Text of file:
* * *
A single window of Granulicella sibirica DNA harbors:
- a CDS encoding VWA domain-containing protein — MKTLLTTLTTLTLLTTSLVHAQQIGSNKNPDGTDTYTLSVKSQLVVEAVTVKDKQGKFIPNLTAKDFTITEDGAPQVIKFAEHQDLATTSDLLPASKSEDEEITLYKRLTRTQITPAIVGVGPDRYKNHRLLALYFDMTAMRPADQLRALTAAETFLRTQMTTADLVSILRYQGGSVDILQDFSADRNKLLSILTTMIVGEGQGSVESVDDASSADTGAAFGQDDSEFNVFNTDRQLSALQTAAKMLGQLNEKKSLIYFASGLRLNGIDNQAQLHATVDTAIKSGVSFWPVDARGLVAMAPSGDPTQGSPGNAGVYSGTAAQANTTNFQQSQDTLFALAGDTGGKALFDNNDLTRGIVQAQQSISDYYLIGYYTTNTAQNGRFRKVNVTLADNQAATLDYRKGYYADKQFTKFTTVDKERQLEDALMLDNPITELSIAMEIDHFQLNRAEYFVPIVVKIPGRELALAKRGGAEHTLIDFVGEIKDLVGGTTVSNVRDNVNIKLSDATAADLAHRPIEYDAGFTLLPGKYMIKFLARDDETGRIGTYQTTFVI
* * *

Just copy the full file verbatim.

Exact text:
A single window of Granulicella sibirica DNA harbors:
- a CDS encoding VWA domain-containing protein — MKTLLTTLTTLTLLTTSLVHAQQIGSNKNPDGTDTYTLSVKSQLVVEAVTVKDKQGKFIPNLTAKDFTITEDGAPQVIKFAEHQDLATTSDLLPASKSEDEEITLYKRLTRTQITPAIVGVGPDRYKNHRLLALYFDMTAMRPADQLRALTAAETFLRTQMTTADLVSILRYQGGSVDILQDFSADRNKLLSILTTMIVGEGQGSVESVDDASSADTGAAFGQDDSEFNVFNTDRQLSALQTAAKMLGQLNEKKSLIYFASGLRLNGIDNQAQLHATVDTAIKSGVSFWPVDARGLVAMAPSGDPTQGSPGNAGVYSGTAAQANTTNFQQSQDTLFALAGDTGGKALFDNNDLTRGIVQAQQSISDYYLIGYYTTNTAQNGRFRKVNVTLADNQAATLDYRKGYYADKQFTKFTTVDKERQLEDALMLDNPITELSIAMEIDHFQLNRAEYFVPIVVKIPGRELALAKRGGAEHTLIDFVGEIKDLVGGTTVSNVRDNVNIKLSDATAADLAHRPIEYDAGFTLLPGKYMIKFLARDDETGRIGTYQTTFVI